By Timothy Rose
Timothy has a Public Relations diploma through the University of Victoria, is currently a Master of Arts in Professional Communication student at Royal Roads University, and has been a proud student member of CPRS since February 2020.
I recently had the great opportunity to speak to Jen Colp, a fellow cohort member of my M.A. in Professional Communication program through Royal Roads University. Jen and I discussed several things during our time, and I hope that everyone will take something beneficial away from our discussion.
So, Jen, have you previously taken a university program?
Jen: Yes, I have. In 2007, I graduated from high school, and I knew I wanted to pursue post-secondary education. Still, I was on the fence about becoming a teacher, particularly a high school teacher, or going into public relations. I successfully got into some schools for becoming a teacher, and I had also put in a few applications to do public relations. When the applications came in for teaching, I was very excited, of course, but I knew that something was missing. My heart was truly in public relations, so I decided to forego teaching and investigate PR as my career choice. I applied to Mount Royal University here in Calgary; I didn’t get in, but I did get into Mount St. Vincent University in Halifax. So being 18 at the time, full of adventure and gusto and probably a little bit too much vinegar, I decided to move to Halifax to pursue a Bachelor of Public Relations. I did that for a year at MSVU and lived in the dorms, but truthfully got homesick. In 2008, I applied to Mount Royal University in Calgary and got in and completed the rest of my degree there. So, at the end of the day, I graduated in 2010 with a Bachelor of Applied Communications and Public Relations.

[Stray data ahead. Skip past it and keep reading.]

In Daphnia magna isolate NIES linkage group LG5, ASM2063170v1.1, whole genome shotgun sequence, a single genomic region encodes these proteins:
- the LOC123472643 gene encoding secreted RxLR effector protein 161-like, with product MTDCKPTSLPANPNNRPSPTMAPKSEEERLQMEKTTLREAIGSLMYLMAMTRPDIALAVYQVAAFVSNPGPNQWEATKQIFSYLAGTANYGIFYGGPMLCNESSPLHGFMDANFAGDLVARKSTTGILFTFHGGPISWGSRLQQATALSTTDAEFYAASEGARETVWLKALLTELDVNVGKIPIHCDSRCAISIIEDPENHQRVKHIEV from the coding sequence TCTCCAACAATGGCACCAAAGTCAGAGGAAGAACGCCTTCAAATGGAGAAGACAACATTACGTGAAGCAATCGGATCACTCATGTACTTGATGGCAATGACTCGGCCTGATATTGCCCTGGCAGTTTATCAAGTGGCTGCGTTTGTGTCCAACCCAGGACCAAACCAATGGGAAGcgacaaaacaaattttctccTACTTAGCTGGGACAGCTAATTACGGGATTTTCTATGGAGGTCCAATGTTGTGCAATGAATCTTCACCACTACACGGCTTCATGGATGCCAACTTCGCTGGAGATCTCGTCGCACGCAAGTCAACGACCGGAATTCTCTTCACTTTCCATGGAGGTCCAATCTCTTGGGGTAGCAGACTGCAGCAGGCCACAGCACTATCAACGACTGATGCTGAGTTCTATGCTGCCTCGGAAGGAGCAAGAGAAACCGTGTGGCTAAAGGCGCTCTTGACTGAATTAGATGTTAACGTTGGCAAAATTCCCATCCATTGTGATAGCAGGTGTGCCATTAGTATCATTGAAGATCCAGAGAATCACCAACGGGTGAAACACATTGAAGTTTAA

How was that program experience compared to the current program you are in?
The main difference between my undergrad experience and graduate experience is that with my undergraduate, I needed that to have a career, I needed to have the foundations in place, the building blocks created to go out into the world, make money and support myself. Whereas with my graduate degree, yes, there will be pieces that will help to support my career, but this time it’s more for my enjoyment, for my soul. Plus, I realized that for a long time I was missing something: I was missing learning and being part of an environment where things were new and exciting. But with the master’s program, I don’t feel as much pressure because I feel like this is my choice, so I’m putting in as much effort and energy into it as I want. I’m trying to enjoy this experience and trying to absorb all the material I’m learning to see how it can correlate to my current work and enjoy the experience of being back at school again. There’s also a little bit of familiarity with it. It’s surprising after 10 years how familiar it feels to be back in school and have the same grind we would have had in undergrad. But this time around, this experience is more for me.
How has the pandemic impacted your learning experience as a student?
To be honest, I think the pandemic was the push I needed to pursue my graduate education. For years, I have wondered if I should go back to school, try something different and whatnot, and ultimately the pandemic gave me the ability to say, you know what, why not now? There’s no better time than being at home. Having nowhere to go and nothing to do, why not pursue your education? This is the time.